The Lockdown and looting
Lockdowns and looting have slowed Shoprite only marginally. Now if only the economy could grow and generate the jobs that give people dignity, says CEO Pieter Engelbrecht.
Looking at the results of Massmart and Shoprite, one full year and one interim, one would be forgiven for thinking that they operate in different industries, countries, or eras. But no, they both sell food, liquor, general merchandise, and other goods — in different proportions of course — to people in South Africa and southern Africa.
They were the two companies most badly affected by the looting and violence that scarred South Africa in 2021, with 75 Shoprite stores affected, 231 across the group, including two Hyper stores.
Massmart lost 43 stores and two distribution centers. And they were both severely affected by the booze ban, with Massmart losing 110 days and Shoprite losing 48 days in their trading periods.
Shoprite CEO Pieter Engelbrecht grows a little emotional at the memory. “For three weeks I was on the ground. I thought I was the general of an army, not a retailer. The devastation was too terrible.
But our people came together — the extraordinary growth in sales and profits reported by the group for the first half of our 2022 year is testament to the capable people of Shoprite — in some instances, we reopened a store in six days.”
Shoprite grew sales by 10% to R91.1-billion in the 26 weeks ended on 2 January 2022. Gross profit margins remained steady at 24.1% while operating profit grew by 15.4% to R5.1-billion. Basic headline earnings per share grew by 25.5% to 522.6cps.
In comparison, Massmart announced an R2.2-billion loss for the financial year to 26 December 2021, on sales of R84.9-billion, 1.9% less than the previous year, with the gross profit margin falling to 18.5%.
Of course, it’s not a strictly fair comparison. Aside from the different reporting timelines, Shoprite is in a sweet spot, selling essential foodstuffs to consumers across all incomes, via its Checkers, Shoprite, Usave, Hyper, LiquorShop, and furniture outlets, with those at the lower level supported by the Social Relief of Distress Grants.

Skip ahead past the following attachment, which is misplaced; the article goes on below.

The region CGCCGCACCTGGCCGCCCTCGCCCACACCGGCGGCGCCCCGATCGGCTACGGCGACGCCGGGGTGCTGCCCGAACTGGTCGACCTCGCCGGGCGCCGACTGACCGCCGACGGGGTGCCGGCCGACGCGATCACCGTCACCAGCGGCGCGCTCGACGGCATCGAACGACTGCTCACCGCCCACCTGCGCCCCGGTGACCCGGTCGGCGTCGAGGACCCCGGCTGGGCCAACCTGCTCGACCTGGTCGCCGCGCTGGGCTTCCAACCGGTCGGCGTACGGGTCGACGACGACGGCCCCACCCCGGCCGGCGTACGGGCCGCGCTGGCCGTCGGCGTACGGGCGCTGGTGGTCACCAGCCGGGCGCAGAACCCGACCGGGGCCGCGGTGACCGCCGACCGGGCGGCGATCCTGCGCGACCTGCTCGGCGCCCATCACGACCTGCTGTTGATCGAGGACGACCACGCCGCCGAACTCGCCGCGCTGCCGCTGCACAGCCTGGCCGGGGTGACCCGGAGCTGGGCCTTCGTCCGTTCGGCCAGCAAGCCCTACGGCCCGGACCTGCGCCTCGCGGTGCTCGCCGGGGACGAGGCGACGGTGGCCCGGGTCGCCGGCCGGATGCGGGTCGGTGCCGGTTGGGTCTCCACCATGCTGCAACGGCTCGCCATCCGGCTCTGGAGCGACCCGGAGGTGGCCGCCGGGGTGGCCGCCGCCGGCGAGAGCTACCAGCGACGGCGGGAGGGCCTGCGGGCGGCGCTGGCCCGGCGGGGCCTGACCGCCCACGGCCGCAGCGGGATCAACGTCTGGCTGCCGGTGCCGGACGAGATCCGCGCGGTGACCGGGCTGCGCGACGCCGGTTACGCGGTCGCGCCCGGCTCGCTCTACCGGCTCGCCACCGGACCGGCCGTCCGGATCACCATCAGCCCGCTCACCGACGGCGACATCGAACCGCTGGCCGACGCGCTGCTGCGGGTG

But Engelbrecht believes he has earned those customers — it’s not automatic. “Recipients of grants can decide where to shop. It’s not given that people will select us. It’s what we do that makes them come to us.”
Whatever it is, the group is doing something right: its market share has grown for a straight 36 months in a row. At some point this will flatten out, he recognizes.
And that is why the company is investing R4.8-billion this financial year into areas that will drive growth: store refurbishments — to make the shopping experience pleasant, a new point-of-sale system that links an in-store customer seamlessly with that same customer online, new greenfield store concepts — pets and babies, and, of course, digital innovation. This is what makes the difference, says Engelbrecht.
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“One-third of our Sixty60 customers are new customers, and now we can see them shopping in-store too.”
Shoprite hasn’t always been as well-positioned in the market, reminds Cassie Treurnicht, a portfolio manager at Gryphon Asset Management.
Seven years ago the group was saddled with about R15-billion of dollar-denominated debt, an extensive network of loss-making stores across Africa, and low growth in its home market.
“Desperate measures, such as the partial sale of its Cilmore Distribution Centre, enabled management to refocus on what they should have been doing,” says Treurnicht.
Over time the group consolidated its focus, exited its trickier African markets, and is now invested in a few core African markets in which it has faith.
This core group grew sales by 8.4% and trading profit by 5.9%, to earn R179-million in the period. Within a year or two they should be earning between R350-million and R500-million in the same half-year period, Engelbrecht says.
Debt has been reduced from R1.2-billion at the half-year 2021 to R900-million currently — but this came with penalties for early payment.
Debt is now well within the group’s covenants and easily manageable given the group’s ability to generate free cash flow. It generates about R6-billion a month and ended the period with cash reserves of R5.4-billion.
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“As you can see from the graph below, there have been times when they underperformed, which are easy to forget when times are good, but I do think they are now well-positioned for the future,” says Treurnicht.
“They are focused on keeping prices low and do so with what I think is the best logistical arm of all the retailers — just look at how quickly they got back up and running after the looting spree.
“This is their time to shine — let’s hope they do not get too big for their shoes. It happens all the time.”